Monday April 2, 2007

Video Free Association

After the jump: a random walk though pop culture and my subconscious via YouTube.

I love covers of old songs.  New interpretations of old favorites?  Yes please—I like my pop culture predigested, remixed, and regurgitated.  Sometimes, I'm surprised when I find out that a song I thought was an original was actually a cover.

For example, Joan Jett and the Blackhearts' "I Love Rock and Roll": a cover, with the gender of the object of desire reversed, of an old song by the Arrows:

Also, Bow Wow Wow's "I Want Candy":

...recently featured in Marie Antoinette:

...was another gender-reversed cover, this time of an old Strangeloves song.  Here's a performance of it from an episode of an old NBC show called Hullabaloo (which was hosted by Sammy Davis Jr.):

Similarly, the first time I heard Power Station's "Get It On (Bang a Gong)":

...I didn't realize it was a cover of an old T.Rex song:

Unlike the previous two, the T.Rex song was pretty well known, and I suspect most listeners were aware it was a cover, but I fell in the half-generation gap between the two and so had never heard the original.  (This also happened to me with Fine Young Cannibals' "Suspicious Minds" and Echo and the Bunnymen's "People are Strange".)  The lead singer of Power Station, Robert Palmer, was no stranger to covers.  Here's his song "Girl You Want":

...which was a cover of one of my favorite Devo songs, "Girl U Want":

...or perhaps you prefer this live version:

I was at that concert.  Good times.  YouTube, I love you!

Devo have inspired a lot of geeky, oddball groups over the years.  One you probably haven't heard of is a band from Japan called Polysics.  Here's their sort-of-a-cover of an old Styx song, titled "Domoarigao Mr. Roboto"—check out the distinctive helmet on the robot:

If you want to watch the Styx video, go ahead, but I refuse to embed it—except for the famously memorable chorus, it a terrible song.  Interesting linguistic note about the Polysics version: even though they're Japanese, they (mis-)pronounce the Japanese words of the chorus as if they were English speakers, presumably in imitation of the Styx version.  For example, they clearly use the English approximant R in himitsu wo shiritai, '(I) want to know the secret', instead of the usual Japanese flap.

Polysics has also done an excellently odd cover of...well, watch it and see how soon you recognize it (it's a bit too herky-jerky at first, but stick around for the chorus):

...or perhaps you prefer this Final Fantasy-based video:

"My Sharona" was, of course, originally performed by The Knack:

Another fun Polysics video features some impressive dancing.  It's called "I My Me Mine":

Isn't that little girl an amazing dancer?  Apparently the band thought so too—there's another version of the video that includes just her part:

If you can believe it, she's apparently 11 years old in the video.  Her stage name is "Strong Machine #2".  "Strong Machine #1" is her father, who also dances:

Here she is in a funny promo video for the Raindance Film Festival:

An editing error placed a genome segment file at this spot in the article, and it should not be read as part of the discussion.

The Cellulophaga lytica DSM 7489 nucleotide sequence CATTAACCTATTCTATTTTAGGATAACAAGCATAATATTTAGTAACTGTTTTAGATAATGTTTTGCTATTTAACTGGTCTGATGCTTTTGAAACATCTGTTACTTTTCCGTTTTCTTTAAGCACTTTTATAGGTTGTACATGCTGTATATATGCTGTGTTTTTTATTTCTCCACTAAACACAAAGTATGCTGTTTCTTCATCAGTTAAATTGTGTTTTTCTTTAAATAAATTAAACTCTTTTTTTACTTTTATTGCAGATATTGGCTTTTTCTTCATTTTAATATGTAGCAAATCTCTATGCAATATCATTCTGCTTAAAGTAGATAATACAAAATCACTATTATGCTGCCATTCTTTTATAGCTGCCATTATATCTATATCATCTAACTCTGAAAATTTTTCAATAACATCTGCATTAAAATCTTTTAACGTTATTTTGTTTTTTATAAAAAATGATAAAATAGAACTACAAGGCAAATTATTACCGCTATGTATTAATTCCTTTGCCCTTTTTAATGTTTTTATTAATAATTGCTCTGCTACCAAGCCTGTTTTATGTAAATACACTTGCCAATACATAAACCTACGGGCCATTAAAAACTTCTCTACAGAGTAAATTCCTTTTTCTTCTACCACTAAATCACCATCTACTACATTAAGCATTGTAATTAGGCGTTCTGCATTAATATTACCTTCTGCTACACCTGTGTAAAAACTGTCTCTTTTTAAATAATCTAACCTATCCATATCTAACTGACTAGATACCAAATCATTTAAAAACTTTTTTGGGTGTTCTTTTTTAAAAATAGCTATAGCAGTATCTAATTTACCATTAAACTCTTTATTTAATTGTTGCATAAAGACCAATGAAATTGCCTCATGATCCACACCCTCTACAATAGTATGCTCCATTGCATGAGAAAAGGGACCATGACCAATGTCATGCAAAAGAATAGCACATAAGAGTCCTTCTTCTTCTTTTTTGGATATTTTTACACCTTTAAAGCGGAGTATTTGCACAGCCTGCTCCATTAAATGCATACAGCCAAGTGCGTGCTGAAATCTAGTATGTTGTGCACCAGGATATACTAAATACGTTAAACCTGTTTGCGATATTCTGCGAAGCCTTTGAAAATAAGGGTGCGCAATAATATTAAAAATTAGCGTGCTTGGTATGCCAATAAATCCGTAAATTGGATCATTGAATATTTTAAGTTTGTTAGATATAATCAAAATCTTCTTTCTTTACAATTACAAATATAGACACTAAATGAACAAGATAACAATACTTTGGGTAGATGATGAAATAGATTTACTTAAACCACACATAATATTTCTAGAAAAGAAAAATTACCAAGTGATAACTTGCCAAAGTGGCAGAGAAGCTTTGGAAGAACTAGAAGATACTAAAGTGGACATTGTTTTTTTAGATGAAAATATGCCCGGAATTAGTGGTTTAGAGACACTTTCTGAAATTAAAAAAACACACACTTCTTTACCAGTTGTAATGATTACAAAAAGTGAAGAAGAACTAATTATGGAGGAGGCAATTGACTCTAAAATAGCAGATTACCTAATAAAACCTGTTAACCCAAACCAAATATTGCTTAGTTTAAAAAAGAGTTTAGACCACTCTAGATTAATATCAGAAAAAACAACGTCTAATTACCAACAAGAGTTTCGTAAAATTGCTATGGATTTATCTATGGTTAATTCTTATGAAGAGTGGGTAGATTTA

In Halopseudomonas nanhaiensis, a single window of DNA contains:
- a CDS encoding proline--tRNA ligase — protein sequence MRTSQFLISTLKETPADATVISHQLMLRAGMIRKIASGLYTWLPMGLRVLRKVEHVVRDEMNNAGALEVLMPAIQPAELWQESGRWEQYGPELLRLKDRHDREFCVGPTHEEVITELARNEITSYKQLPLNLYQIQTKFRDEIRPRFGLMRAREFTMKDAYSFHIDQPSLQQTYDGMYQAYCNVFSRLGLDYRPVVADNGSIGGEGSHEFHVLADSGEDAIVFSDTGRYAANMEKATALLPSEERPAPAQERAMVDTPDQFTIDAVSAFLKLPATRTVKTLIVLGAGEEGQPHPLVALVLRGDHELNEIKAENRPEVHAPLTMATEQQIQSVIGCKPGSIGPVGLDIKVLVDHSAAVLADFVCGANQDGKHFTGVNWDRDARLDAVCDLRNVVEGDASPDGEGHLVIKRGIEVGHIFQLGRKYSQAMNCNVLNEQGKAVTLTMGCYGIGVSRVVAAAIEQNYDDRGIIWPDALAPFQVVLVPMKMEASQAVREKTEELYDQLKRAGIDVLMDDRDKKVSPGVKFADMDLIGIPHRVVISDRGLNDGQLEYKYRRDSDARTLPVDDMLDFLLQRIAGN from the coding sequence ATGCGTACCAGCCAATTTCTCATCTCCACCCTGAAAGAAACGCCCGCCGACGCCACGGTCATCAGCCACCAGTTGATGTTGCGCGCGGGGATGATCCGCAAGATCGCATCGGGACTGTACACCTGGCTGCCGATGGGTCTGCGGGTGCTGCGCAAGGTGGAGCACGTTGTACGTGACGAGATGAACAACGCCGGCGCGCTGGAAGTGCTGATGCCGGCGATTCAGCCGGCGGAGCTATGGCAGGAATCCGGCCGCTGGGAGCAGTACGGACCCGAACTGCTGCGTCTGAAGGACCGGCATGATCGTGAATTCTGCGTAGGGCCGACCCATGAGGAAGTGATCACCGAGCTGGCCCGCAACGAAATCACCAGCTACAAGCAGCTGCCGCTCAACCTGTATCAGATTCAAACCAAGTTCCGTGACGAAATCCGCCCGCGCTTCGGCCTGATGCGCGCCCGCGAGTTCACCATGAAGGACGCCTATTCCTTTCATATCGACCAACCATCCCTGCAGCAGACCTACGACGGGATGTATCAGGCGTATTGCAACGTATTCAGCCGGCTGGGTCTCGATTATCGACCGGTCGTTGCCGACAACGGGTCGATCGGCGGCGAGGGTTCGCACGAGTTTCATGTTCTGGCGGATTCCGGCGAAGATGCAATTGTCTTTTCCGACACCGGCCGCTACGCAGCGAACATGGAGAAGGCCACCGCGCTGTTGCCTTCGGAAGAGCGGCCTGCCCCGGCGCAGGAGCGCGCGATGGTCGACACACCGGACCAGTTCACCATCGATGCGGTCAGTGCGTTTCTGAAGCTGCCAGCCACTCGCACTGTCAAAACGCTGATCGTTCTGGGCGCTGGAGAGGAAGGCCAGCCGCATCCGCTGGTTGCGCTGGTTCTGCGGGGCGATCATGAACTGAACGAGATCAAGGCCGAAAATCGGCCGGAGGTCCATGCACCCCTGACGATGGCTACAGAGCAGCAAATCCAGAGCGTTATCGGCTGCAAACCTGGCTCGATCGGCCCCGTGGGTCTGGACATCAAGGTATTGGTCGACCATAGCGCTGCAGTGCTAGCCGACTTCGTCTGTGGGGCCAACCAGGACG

Of course, cameos in music videos are nothing new.  Here are some you may not have known about (or forgotten about):

Milton Berle in a double role (again with the gender reversal...) in Ratt's fantastically quotable "Round and Round" ("What comes around goes around...I'll tell you why."):

Director Sofia Coppola starring as an underdog gymnast in her then-husband Spike Jonez's video for The Chemical Brothers' "Elektrobank":

Actress Tilda Swinton (who you may remember as the White Witch from The Lion, the Witch, and the Wardrobe) in the video for Orbital's "The Box":

I love that song!  It's from the sub-genre of electronic music I like to think of as "open source techno", in which each new instrument and theme is layered on, one by one, so that the structure of the song is transparent to the listener.

Finally, a non-music video and a related question.  First, the video.  It's the opening to the old UK TV series "Captain Scarlet and the Mysterons":

Now the question: why does Henry Kissinger want to destroy London?

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Comments a cover, with the gender of the object of desire reversed,

You missed what is (in my subconscious) the prime example of this: Indigo Girls' cover of "Romeo and Juliet" ( They don't change a single word, but the fact that it's the Indigo Girls affords a completely different interpretation from the original by Dire Straits ( For years I didn't know that there was an original, and when I found out that there was, I found it comparatively boring.

Posted by: JS Bangs at Apr 2, 2007 7:49:08 PM

Good lord... I wondered what was causing my browser to crash every time I tried to view this site feed ...

Posted by: Steve at Apr 3, 2007 5:32:24 AM

Dr. Kissinger is a well known associate and defender of super-villians. He's obviously just trying to work his way up the ladder of Evil.

Posted by: includedmiddle at Apr 6, 2007 12:25:41 PM

If it's covers you're interested in, don't forget Weird Al! He has his own unique versions of "I Love Rock and Roll" ( and "My Sharona" (

Posted by: Kivi at Apr 13, 2007 7:56:57 AM

...but I guess it's unlikely anyone would take those for originals.

Posted by: Kivi at Apr 13, 2007 8:10:35 AM